Maybe it's the old-timey, silent film title cards, or the vaudeville piano tinkering on the score, but The Cockettes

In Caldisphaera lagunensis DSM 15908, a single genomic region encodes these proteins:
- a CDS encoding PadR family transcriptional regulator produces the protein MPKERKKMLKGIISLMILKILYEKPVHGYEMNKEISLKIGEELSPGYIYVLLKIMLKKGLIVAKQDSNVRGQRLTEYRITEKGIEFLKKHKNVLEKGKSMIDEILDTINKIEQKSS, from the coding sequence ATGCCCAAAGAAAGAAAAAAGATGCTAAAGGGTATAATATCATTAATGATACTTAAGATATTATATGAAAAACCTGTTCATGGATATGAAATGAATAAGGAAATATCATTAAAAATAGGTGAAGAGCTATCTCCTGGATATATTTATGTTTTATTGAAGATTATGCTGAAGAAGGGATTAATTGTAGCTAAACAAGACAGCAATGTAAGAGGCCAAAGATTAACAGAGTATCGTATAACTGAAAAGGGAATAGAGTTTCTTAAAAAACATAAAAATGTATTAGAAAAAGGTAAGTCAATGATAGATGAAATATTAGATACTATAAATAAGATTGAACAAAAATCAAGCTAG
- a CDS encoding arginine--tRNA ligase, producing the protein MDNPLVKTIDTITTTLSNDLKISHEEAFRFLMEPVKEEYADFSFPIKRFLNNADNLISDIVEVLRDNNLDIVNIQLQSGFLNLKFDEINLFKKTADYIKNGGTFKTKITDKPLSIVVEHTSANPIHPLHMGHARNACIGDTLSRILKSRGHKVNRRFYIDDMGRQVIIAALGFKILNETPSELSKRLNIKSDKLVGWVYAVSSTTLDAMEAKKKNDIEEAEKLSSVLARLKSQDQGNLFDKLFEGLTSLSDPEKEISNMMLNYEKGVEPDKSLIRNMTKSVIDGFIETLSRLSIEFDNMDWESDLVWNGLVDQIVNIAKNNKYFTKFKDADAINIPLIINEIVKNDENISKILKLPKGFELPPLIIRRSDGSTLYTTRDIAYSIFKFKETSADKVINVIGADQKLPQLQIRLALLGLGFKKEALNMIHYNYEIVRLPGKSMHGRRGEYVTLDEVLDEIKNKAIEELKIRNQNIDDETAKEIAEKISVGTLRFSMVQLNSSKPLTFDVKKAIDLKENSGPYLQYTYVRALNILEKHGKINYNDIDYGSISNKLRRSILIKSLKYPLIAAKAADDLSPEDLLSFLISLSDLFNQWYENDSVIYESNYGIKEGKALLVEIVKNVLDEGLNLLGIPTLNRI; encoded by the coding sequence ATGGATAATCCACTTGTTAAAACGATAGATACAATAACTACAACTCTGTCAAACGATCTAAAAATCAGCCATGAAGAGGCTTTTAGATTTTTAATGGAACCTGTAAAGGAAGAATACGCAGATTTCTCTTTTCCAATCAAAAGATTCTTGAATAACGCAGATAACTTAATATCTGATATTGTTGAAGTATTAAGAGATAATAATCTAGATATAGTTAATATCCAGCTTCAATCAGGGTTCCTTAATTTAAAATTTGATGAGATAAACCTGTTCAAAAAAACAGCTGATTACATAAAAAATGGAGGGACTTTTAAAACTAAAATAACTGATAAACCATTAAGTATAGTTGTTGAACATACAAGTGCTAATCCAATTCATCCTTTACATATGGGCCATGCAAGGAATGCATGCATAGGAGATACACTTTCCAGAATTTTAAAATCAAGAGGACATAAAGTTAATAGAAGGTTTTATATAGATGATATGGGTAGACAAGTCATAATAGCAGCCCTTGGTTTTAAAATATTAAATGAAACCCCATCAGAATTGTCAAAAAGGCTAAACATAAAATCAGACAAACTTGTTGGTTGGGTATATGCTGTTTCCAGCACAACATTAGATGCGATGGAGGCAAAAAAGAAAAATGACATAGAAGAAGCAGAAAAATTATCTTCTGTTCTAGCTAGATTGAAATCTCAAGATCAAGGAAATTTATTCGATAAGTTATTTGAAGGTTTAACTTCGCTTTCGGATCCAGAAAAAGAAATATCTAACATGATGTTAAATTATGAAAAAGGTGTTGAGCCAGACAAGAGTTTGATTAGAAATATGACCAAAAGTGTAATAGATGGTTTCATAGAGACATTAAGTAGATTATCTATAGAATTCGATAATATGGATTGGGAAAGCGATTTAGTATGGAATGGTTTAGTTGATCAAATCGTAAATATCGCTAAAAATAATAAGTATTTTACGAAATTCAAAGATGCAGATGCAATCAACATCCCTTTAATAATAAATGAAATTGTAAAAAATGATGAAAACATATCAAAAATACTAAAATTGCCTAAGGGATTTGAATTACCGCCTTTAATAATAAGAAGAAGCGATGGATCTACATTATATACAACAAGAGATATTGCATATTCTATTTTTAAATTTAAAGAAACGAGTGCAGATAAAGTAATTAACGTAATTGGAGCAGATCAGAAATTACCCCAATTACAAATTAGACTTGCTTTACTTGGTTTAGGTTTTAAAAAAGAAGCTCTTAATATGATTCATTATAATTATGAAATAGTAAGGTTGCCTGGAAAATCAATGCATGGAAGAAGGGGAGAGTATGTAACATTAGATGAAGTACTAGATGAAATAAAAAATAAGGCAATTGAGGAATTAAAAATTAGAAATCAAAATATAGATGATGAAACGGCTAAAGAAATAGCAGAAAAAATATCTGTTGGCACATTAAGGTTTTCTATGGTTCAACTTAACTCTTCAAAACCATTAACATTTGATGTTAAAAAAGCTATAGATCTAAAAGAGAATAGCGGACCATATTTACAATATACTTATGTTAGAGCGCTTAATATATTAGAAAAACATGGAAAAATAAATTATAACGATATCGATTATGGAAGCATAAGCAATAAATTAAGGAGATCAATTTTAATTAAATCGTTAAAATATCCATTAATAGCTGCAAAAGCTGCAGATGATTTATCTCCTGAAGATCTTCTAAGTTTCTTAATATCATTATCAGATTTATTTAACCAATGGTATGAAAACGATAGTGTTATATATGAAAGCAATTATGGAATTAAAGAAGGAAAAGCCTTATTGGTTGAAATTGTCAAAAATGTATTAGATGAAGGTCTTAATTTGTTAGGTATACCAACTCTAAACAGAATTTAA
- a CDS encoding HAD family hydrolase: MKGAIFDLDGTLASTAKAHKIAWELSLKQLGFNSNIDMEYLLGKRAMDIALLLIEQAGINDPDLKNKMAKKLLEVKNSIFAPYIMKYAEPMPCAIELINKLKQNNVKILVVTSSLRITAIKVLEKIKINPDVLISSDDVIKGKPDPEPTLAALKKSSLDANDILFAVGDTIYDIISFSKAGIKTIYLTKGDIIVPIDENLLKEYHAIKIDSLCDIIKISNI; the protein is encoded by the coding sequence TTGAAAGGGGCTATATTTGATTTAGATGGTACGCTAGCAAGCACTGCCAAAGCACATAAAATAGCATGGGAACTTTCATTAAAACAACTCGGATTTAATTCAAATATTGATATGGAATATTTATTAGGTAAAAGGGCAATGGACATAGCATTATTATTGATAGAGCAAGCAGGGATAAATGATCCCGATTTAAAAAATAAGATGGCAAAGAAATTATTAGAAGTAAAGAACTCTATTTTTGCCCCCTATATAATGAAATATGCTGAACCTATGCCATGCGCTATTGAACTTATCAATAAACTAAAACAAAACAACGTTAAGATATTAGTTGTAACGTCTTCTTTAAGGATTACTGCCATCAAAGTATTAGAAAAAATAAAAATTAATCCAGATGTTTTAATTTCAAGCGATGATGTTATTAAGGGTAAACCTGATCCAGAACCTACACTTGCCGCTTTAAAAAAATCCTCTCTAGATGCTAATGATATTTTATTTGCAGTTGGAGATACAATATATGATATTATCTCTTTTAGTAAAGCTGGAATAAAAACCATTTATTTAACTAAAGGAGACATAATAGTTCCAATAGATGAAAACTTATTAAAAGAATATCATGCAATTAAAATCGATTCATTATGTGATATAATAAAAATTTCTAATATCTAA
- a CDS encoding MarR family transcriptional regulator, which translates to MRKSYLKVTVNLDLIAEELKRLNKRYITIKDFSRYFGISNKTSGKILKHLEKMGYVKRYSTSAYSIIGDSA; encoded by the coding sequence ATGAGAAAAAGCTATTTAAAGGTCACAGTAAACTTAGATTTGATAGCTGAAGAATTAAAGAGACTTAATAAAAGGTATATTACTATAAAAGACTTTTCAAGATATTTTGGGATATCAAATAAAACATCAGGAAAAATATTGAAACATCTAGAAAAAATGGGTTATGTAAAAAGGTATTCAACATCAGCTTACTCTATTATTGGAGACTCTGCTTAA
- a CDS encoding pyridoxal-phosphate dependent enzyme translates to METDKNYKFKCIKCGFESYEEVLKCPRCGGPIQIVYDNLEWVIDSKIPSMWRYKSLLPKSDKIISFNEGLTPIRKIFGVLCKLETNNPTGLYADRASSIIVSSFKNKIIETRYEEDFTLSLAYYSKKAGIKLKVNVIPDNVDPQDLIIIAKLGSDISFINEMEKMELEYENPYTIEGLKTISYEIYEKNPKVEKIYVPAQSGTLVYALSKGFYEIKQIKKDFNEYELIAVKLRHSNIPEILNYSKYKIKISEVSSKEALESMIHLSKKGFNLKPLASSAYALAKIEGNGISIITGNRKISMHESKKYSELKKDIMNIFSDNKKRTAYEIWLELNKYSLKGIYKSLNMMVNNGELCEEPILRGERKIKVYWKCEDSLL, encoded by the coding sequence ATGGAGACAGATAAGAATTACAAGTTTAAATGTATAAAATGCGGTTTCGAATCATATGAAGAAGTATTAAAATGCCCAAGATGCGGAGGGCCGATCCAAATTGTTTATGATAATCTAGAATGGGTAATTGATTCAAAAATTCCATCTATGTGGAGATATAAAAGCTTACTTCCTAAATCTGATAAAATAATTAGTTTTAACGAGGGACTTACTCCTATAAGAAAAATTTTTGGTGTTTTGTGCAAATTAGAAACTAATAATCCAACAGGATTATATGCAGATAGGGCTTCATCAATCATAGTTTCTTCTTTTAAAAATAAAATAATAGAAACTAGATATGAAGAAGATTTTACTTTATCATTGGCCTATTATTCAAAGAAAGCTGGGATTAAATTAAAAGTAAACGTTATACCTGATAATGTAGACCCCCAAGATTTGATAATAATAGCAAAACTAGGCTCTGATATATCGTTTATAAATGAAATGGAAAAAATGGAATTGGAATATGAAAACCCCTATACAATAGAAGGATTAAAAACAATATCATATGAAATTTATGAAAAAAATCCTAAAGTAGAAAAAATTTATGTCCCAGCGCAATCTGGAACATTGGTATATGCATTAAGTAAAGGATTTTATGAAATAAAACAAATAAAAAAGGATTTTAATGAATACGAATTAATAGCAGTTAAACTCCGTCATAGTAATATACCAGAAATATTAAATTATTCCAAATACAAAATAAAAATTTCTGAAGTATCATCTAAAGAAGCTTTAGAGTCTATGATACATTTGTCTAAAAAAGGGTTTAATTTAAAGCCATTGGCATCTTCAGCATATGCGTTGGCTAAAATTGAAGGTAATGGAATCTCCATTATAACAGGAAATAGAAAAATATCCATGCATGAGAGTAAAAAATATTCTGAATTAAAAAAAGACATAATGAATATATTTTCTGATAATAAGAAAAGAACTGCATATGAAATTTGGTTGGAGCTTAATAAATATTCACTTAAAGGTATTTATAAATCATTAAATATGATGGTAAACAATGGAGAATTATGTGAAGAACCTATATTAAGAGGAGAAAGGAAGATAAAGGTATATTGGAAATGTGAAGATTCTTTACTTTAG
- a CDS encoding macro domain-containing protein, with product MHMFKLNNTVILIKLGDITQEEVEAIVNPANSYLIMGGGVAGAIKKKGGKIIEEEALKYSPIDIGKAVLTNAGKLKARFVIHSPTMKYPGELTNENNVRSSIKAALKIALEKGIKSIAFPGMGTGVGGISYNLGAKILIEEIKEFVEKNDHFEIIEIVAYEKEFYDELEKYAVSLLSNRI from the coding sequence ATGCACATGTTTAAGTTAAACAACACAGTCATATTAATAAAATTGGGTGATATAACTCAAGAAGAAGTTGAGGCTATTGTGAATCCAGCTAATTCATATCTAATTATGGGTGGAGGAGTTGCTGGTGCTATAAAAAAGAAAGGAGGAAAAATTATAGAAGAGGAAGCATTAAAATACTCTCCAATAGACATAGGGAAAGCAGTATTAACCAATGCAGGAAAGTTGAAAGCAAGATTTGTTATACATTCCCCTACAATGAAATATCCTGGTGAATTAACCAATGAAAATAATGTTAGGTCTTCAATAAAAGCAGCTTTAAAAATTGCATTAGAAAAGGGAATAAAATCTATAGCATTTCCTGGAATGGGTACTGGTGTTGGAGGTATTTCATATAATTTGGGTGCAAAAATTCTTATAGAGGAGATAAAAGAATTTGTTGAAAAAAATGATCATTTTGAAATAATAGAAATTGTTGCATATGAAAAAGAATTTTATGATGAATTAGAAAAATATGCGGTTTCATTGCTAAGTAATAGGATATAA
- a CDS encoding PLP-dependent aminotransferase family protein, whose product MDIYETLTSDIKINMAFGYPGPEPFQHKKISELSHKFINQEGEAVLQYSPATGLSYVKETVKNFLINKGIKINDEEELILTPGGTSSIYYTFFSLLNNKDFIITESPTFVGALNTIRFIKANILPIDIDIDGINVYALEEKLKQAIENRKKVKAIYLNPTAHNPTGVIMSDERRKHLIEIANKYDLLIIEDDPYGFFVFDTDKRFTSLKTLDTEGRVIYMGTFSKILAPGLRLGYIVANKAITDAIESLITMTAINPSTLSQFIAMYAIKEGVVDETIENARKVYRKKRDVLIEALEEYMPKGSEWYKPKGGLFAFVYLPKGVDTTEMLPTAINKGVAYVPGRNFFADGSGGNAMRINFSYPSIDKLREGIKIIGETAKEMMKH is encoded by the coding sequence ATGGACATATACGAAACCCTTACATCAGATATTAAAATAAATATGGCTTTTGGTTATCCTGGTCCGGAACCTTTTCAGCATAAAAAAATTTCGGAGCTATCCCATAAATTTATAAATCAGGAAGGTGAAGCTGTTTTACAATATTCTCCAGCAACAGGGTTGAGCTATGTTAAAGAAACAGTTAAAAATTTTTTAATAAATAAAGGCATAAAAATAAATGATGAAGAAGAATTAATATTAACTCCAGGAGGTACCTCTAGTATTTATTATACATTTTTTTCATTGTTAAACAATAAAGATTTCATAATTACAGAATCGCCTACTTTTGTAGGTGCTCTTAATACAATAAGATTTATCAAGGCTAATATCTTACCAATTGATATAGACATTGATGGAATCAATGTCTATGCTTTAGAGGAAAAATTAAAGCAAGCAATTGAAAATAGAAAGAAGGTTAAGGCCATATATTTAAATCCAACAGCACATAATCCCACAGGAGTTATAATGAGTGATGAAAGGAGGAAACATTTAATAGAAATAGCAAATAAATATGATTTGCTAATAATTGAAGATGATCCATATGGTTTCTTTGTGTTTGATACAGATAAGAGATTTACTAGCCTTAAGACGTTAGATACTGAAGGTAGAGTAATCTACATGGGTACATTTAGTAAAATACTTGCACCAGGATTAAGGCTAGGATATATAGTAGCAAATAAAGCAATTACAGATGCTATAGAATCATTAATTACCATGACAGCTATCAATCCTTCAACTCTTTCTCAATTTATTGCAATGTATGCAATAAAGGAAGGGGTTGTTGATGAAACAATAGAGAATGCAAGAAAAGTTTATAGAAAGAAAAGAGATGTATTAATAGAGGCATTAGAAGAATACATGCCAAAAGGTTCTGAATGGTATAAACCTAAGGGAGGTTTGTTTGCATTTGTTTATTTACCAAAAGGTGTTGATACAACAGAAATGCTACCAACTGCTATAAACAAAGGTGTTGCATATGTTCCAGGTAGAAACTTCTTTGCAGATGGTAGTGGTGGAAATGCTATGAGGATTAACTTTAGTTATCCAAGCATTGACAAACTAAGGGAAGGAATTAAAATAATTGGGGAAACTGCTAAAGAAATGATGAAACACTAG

produces a yearning wistfulness for another time and place -- specifically, 1970s San Francisco. Of course, that free love bacchanalia -- where every good story began with how many hits of acid were involved and “gender-bending” didn't refer to the latest Calvin Klein ad campaign -- would eventually give way to AIDS and overdoses, but David Weissman and Bill Weber's unabashedly nostalgic documentary evokes the time just before it all fell apart, and, damn, does it look grand. Using indispensable archival footage, photographs, and recordings, the film steeps itself in that milieu to recount the rise and fall of the Cockettes, an S.F. theatrical troupe made up of gay men, a sprinkling of straight women, one baby, many, many hits of acid, and a trunk full of chiffon. The troupe's motley beginnings were as the impromptu halftime entertainment at the Palace Theater's midnight shows. They hopped onstage in full drag and stripped to a Rolling Stones song; the audience loved it so much, the Cockettes started the song over and did it again. Soon the troupe went from sideshow to center stage, packing in the audience for their famously flamboyant (and mostly unrehearsed) revues, like “Tinsel Tarts in a Hot Coma” and “Gone With the Showboat to Oklahoma.” The Cockettes and their shows were united in a desire to explore the fluidity of sexuality -- and to do so using a lot of drugs. (One surviving member laughs and recalls that they were practically “brushing our teeth” with LSD.) Eventually, the group's enormous celebrity in North Beach (devotees included Janis Joplin, Rex Reed, and Truman Capote) led to an ever-so-slightly heightened professionalism, which caused the group to splinter; the remaining Cockettes had a show run briefly off-Broadway to disapproving New York audiences unamused by the group's love of anarchic, if somewhat amateurish, fun. Weissman and Weber use illuminating interviews with the surviving troupe members and others in the community, like filmmaker John Waters, to explore the Cockettes' commune beginnings and eventual collapse (self-professed queen Goldie Glitters is especially fun to watch sniffing about how they never should have let women into the gang). Inevitably, the film's coda catalogues the many deaths -- most lost to drug overdose or AIDS -- and the film turns especially poignant when ex-Cockette Anton Dunnigan, who passed away before the film's release, recalls those happier times: “Just give me a torn dress, a hit of acid, and let's hit the beach.” Cue the footage of Cockettes in spangles and glitter, high-kicking and belting out show tunes at the top of their lungs. Damn, it looks grand.